As France’s second-largest metropolitan area, Lyon boasts a rich architectural and cultural heritage. For a long time, I have been dreaming of visiting Lyon. I made it on two occasions. And I have to say that what I saw and discovered really impressed me. Lyon is an attractive and fascinating city. And there’s so much to see you might need a bit of help planning your visit. Particularly if this is your first time in Lyon! To this aim, here’s a suggestion of my top 10 things to see in Lyon.
What are the Top 10 things to see in Lyon?
In this article, I have listed 10 sites which alone are enough to justify a trip to Lyon. In doing so, I have collected info based on my own visits. There are so many things to see in Lyon that this list is by no means exhaustive!
Where to stay in Lyon?
You can choose from a great range of accommodation in Lyon, from hotels to B&B and campings! My recommendation is to book your accommodation near the city centre. Although it’s a more pricey option, you’ll save time on transportation and can access most of the 10 things to see within walking distance.
Also, when possible, don’t wait until the last minute to book as finding hotel rooms can be a problem, especially on weekdays.
To book your accommodation in Lyon, click on this affiliate link which will redirect you to our partner booking.com… or use the interactive map below:
Let’s start the visit by the picturesque old town of Lyon…
1. Vieux-Lyon (Old Town)
This is my favourite part of Lyon.
The historic centre of the French city underwent a vast programme of restoration in the 1960s. The most visited part of the district stretches from the churches of Saint-Jean to Saint-Paul, via the cathedral Saint-Jean-Baptiste.
Colourful façades and secret passageways
Red, orange or yellow façades dating from the Renaissance era line paved and car-free streets.
You’ll find winding and secret narrow lanes connecting one street with another called “traboules”.
2. St. Jean Cathedral
The Gothic cathedral is the largest church in Lyon.
Construction started in 1180 on the site of a former church from the 6th century. The cathedral was completed in 1476 however the towers were left unfinished.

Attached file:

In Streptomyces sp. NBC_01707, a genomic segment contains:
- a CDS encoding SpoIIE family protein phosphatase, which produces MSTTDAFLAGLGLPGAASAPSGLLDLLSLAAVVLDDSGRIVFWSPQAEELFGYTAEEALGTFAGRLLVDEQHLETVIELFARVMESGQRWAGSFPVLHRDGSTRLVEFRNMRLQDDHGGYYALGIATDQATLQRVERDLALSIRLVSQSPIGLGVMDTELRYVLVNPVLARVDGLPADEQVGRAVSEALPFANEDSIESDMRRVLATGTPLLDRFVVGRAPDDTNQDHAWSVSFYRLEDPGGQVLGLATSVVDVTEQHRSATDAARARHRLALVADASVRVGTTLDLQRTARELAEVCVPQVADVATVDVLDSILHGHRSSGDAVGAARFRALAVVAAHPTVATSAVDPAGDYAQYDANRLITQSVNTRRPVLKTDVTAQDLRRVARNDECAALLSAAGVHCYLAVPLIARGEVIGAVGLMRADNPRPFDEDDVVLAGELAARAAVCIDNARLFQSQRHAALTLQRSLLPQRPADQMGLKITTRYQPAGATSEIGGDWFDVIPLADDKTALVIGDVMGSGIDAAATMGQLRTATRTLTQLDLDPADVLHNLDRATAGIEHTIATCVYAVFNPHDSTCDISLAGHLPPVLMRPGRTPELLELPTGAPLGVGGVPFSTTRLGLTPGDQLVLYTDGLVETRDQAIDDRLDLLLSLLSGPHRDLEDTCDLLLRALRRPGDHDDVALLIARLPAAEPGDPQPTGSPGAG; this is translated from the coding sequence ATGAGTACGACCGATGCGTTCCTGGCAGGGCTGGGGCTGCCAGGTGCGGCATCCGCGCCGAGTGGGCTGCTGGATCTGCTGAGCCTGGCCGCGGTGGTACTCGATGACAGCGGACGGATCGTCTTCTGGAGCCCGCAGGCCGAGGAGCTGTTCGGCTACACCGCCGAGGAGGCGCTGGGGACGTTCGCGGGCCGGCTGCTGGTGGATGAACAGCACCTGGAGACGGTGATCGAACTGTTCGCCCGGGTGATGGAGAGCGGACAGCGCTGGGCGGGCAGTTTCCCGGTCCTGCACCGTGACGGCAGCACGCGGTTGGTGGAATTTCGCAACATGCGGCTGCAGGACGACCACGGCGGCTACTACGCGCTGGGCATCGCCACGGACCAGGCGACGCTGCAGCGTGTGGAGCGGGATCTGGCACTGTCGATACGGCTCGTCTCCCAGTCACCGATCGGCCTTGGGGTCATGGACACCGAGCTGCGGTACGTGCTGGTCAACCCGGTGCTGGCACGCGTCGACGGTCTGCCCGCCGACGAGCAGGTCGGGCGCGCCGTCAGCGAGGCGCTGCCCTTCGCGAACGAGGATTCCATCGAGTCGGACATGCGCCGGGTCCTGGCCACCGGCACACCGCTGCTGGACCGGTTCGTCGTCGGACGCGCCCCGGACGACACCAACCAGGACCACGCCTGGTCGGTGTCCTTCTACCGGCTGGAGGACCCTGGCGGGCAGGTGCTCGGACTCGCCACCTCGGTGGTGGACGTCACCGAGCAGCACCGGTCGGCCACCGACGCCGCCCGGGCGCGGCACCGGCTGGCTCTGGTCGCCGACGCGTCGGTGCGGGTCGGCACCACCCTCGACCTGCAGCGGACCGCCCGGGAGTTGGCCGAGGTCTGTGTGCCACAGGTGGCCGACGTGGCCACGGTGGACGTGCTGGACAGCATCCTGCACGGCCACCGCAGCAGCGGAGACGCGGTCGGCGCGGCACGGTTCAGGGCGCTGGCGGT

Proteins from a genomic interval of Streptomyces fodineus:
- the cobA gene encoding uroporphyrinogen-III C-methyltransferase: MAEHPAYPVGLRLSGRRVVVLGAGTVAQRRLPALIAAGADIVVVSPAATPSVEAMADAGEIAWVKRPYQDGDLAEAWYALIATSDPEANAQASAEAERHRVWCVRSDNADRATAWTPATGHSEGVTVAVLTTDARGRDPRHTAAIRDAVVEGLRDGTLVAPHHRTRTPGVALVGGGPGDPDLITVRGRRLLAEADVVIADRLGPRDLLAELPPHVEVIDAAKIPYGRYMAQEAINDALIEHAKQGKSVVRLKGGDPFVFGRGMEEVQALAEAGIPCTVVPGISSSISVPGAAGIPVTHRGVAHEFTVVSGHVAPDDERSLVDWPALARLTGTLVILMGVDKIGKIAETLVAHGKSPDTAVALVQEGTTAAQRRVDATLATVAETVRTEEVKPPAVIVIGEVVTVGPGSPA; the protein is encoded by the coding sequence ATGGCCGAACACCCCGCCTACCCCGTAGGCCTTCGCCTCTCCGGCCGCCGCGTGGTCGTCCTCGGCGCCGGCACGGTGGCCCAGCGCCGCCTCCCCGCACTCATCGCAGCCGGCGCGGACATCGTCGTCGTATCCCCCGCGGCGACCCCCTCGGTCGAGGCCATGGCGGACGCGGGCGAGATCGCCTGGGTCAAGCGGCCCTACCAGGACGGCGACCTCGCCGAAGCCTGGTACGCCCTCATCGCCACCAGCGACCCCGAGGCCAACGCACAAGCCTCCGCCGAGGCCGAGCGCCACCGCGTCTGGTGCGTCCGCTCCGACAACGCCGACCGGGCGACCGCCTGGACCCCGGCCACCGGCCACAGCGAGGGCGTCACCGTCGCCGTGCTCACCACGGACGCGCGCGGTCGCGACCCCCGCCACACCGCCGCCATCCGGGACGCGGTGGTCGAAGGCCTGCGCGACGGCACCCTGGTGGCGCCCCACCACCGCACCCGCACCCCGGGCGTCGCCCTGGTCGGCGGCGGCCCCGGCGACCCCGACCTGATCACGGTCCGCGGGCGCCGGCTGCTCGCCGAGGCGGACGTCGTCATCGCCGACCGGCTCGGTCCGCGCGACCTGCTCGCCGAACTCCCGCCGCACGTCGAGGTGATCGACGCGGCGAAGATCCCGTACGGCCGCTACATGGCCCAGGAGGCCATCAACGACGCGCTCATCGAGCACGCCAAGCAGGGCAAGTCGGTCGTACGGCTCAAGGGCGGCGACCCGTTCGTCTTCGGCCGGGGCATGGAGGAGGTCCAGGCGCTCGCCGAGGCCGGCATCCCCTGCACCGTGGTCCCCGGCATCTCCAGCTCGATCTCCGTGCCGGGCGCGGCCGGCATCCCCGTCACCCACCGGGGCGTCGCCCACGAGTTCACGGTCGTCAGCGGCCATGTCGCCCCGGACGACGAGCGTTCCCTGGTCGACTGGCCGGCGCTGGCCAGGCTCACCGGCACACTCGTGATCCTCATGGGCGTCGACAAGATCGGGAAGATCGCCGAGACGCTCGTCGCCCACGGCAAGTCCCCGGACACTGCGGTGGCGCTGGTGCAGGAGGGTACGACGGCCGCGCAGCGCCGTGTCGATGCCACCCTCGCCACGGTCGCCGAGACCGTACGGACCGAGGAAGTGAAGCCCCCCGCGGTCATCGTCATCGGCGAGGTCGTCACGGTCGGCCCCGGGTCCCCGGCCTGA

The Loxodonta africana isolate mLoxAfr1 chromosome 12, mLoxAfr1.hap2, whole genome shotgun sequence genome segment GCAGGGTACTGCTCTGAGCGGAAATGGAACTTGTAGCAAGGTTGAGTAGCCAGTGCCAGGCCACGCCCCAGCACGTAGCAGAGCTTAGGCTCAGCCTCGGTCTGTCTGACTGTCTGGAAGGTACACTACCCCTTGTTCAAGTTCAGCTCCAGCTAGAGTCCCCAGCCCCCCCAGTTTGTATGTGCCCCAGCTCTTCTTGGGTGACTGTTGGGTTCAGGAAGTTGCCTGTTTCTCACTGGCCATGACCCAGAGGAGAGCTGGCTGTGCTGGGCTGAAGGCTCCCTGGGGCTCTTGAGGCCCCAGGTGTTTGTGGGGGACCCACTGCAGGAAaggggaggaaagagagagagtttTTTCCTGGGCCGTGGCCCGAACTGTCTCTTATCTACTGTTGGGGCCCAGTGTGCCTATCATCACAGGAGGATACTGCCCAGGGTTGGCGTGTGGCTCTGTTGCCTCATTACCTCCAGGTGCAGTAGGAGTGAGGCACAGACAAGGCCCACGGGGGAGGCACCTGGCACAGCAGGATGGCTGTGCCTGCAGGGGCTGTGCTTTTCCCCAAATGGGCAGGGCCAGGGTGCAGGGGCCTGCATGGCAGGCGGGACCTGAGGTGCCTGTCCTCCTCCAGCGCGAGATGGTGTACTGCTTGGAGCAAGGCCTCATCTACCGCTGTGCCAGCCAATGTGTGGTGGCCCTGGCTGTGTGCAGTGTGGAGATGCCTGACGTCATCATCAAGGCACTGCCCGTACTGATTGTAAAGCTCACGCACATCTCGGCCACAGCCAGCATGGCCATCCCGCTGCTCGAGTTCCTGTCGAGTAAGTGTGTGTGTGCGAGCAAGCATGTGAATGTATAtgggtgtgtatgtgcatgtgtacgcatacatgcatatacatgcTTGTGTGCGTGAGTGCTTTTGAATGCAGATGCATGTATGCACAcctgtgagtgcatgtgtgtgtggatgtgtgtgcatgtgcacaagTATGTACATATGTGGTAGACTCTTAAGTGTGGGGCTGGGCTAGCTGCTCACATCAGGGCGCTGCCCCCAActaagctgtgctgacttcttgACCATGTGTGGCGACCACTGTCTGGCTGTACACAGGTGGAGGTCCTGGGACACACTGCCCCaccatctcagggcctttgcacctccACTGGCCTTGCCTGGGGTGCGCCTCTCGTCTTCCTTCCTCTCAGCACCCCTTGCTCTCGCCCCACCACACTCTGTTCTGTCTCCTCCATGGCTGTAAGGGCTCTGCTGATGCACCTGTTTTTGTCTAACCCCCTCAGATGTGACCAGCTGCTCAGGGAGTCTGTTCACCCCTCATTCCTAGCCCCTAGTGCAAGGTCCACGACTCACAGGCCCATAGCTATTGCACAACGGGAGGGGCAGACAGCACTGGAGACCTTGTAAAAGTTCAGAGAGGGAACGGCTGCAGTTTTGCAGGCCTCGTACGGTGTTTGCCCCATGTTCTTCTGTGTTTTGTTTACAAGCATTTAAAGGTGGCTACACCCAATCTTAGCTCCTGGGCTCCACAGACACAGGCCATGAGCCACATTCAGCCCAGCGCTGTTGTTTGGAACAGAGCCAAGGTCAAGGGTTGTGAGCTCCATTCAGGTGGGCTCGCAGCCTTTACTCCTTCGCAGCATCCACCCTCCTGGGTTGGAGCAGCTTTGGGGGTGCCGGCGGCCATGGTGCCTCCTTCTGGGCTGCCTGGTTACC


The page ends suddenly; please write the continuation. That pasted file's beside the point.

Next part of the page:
The façade that opens onto place Saint-Jean and the nave are of Gothic design whereas the choir and apse are Romanesque.
Lyon Cathedral is also famous for its astronomical clock. Since 1379, it has struck every day. The automated figures spring into action at 12 noon, 2 pm, 3 pm and 4 pm.
3. Place des Terreaux and the City-Hall
The square is located in the Presqu’île. This is a sort of a peninsula. Like a tongue of land between the Saône and Rhône rivers.
Place des Terreaux is one of Lyon’s must-see squares.
There, you can see a gigantic fountain designed by sculptor Auguste Bartholdi in 1894.
Place des Terreaux is bordered by the monumental City Hall of Lyon, dating back to the 17th century.
Facing the fountain is the Palais Saint-Pierre, a former Benedictine abbey which now houses the Lyon Fine-Arts museum. Many consider it France’s second-largest museum of the kind after the Louvre in Paris.
Behind the City Hall is the Opera House, easily recognisable by the huge glass roof designed by Jean Nouvel in 1993.
The shopping street of Rue de la République will lead you towards the Hôtel-Dieu.
4. Cité Internationale de la Gastronomie
The Hôtel-Dieu de Notre-Dame-de-la-Piété was a hospital during the Middle-Ages. The first buildings date from the 12th century. The monumental façade opening onto the Rhône, it was built by Soufflot in the 18th century.
Since October 2019 the historical complex has housed the International Gastronomy Centre. The world’s only cultural centre devoted to fine food!
The centre occupies the oldest parts of the Hôtel-Dieu. The Cité de la Gastronomie’s theme is food as nutrition and a guarantor of good health (after all, we’re in a former hospital!)
More info about the International Gastronomy Centre in Lyon (official website)
5. The Banks of the River Saône River
The Saint-Georges footbridge gives a charming view of the Old Lyon and the church of Saint-Georges, and the Fourvière hill as a backdrop.
You’ll see many colourful houses fronts with their lines of windows.
Take a cruise!
Before the advent of the railway, the Saône was a busy navigable waterway in the 18th and 19th centuries. Today the traffic includes many river boats offering cruises to the Ile Barbe, a small island occupied by a Romanesque church.
The banks of the river Rhône are also of interest. A pleasant walk along the river links the Parc de la Tête d’Or to the Parc de Gerland.
Get the Lyon City Card!
Before introducing the next 5 things to see in Lyon, let me pause a little bit and tell you about the Lyon City Card.
It’s kind of a city passport that will give you unlimited access to public transport and free entrance into 23 museums (and their temporary exhibitions).
You also get free river cruises, guided walking tours, visits and activities, as well as huge reductions on the city’s best leisure activities, shopping, and more!
- Free access to all public transport in Lyon (bus, metro, tram and funicular, except on 1 May) as well as park-and-ride facilities